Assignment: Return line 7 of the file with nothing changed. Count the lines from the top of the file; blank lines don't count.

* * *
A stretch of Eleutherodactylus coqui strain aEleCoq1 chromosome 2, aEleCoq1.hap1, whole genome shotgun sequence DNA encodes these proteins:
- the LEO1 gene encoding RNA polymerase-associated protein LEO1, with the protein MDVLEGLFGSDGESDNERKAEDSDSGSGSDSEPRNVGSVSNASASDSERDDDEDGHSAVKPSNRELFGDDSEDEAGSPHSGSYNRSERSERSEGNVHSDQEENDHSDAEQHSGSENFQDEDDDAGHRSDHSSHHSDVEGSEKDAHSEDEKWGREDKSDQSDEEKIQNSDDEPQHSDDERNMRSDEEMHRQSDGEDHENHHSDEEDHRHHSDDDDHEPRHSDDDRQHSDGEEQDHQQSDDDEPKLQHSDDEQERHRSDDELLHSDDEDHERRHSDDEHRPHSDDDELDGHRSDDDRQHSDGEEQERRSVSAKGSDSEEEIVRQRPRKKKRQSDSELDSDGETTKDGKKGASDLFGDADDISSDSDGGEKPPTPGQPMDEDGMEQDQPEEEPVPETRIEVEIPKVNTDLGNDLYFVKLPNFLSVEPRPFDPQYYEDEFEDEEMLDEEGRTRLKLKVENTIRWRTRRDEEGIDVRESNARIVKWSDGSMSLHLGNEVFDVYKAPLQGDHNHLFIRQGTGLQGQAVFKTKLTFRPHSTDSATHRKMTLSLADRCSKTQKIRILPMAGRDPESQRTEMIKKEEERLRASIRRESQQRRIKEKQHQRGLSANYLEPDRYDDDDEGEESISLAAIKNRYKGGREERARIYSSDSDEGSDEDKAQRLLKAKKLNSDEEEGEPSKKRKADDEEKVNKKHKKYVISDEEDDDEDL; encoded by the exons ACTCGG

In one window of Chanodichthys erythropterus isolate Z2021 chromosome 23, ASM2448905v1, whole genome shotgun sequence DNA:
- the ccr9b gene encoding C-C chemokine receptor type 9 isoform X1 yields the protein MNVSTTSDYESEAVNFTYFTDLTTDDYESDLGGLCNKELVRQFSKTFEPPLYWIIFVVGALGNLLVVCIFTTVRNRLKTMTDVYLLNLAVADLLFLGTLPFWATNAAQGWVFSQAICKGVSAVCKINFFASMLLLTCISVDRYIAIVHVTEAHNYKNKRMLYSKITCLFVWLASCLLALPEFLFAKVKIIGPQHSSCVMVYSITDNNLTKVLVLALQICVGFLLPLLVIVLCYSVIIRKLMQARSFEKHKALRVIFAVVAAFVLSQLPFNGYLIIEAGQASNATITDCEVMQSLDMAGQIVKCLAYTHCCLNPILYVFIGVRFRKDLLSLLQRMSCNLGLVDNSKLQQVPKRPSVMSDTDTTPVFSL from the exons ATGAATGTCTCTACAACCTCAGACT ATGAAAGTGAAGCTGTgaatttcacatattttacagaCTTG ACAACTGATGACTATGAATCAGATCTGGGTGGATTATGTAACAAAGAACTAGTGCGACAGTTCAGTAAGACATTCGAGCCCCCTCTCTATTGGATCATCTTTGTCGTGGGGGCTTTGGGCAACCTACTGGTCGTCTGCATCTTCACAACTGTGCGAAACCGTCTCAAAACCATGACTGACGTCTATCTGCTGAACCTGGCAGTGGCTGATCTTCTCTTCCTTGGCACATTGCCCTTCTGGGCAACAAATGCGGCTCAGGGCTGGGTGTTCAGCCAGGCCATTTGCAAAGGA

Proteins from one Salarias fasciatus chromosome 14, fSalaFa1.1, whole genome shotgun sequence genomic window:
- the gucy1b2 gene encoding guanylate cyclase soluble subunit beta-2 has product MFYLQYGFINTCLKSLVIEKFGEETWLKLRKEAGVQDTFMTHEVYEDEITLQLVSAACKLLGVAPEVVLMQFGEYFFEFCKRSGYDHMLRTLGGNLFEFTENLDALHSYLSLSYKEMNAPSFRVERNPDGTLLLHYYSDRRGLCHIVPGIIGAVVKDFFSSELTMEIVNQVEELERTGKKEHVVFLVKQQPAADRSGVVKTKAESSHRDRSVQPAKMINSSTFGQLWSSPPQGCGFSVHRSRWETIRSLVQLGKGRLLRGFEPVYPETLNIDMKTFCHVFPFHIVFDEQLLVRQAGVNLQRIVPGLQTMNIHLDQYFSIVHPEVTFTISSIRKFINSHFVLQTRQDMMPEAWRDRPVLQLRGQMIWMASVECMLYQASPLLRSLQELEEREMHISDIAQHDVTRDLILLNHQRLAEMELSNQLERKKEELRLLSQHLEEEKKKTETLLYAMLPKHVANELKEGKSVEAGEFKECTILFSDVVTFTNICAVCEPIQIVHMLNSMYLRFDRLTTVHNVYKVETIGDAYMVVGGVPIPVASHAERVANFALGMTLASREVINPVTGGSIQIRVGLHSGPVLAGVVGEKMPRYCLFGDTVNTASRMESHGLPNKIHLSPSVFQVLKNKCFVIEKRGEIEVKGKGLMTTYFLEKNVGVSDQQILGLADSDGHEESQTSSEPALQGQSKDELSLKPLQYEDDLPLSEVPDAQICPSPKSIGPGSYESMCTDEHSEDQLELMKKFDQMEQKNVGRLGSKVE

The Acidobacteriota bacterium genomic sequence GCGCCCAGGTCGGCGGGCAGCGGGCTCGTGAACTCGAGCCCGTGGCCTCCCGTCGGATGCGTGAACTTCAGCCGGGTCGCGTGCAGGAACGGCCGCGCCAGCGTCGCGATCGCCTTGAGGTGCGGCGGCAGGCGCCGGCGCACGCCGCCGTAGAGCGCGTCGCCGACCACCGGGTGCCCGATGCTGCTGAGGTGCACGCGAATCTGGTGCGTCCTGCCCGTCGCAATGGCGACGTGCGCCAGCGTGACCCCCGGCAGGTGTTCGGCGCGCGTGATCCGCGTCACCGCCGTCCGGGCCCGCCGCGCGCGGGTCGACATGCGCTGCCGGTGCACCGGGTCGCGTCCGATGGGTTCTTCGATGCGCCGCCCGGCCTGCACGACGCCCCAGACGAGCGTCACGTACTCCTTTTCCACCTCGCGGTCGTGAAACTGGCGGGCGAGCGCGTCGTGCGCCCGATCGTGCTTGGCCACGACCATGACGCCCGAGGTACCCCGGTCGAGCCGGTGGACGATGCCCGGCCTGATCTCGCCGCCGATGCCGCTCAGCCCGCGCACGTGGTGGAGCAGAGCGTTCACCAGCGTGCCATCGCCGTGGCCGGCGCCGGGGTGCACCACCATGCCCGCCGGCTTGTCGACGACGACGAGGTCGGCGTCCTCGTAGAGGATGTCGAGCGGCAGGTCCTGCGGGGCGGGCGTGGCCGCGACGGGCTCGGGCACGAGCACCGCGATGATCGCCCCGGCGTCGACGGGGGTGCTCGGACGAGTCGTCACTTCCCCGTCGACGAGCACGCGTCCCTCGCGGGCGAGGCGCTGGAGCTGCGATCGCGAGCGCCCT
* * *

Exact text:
The Acidobacteriota bacterium genomic sequence GCGCCCAGGTCGGCGGGCAGCGGGCTCGTGAACTCGAGCCCGTGGCCTCCCGTCGGATGCGTGAACTTCAGCCGGGTCGCGTGCAGGAACGGCCGCGCCAGCGTCGCGATCGCCTTGAGGTGCGGCGGCAGGCGCCGGCGCACGCCGCCGTAGAGCGCGTCGCCGACCACCGGGTGCCCGATGCTGCTGAGGTGCACGCGAATCTGGTGCGTCCTGCCCGTCGCAATGGCGACGTGCGCCAGCGTGACCCCCGGCAGGTGTTCGGCGCGCGTGATCCGCGTCACCGCCGTCCGGGCCCGCCGCGCGCGGGTCGACATGCGCTGCCGGTGCACCGGGTCGCGTCCGATGGGTTCTTCGATGCGCCGCCCGGCCTGCACGACGCCCCAGACGAGCGTCACGTACTCCTTTTCCACCTCGCGGTCGTGAAACTGGCGGGCGAGCGCGTCGTGCGCCCGATCGTGCTTGGCCACGACCATGACGCCCGAGGTACCCCGGTCGAGCCGGTGGACGATGCCCGGCCTGATCTCGCCGCCGATGCCGCTCAGCCCGCGCACGTGGTGGAGCAGAGCGTTCACCAGCGTGCCATCGCCGTGGCCGGCGCCGGGGTGCACCACCATGCCCGCCGGCTTGTCGACGACGACGAGGTCGGCGTCCTCGTAGAGGATGTCGAGCGGCAGGTCCTGCGGGGCGGGCGTGGCCGCGACGGGCTCGGGCACGAGCACCGCGATGATCGCCCCGGCGTCGACGGGGGTGCTCGGACGAGTCGTCACTTCCCCGTCGACGAGCACGCGTCCCTCGCGGGCGAGGCGCTGGAGCTGCGATCGCGAGCGCCCT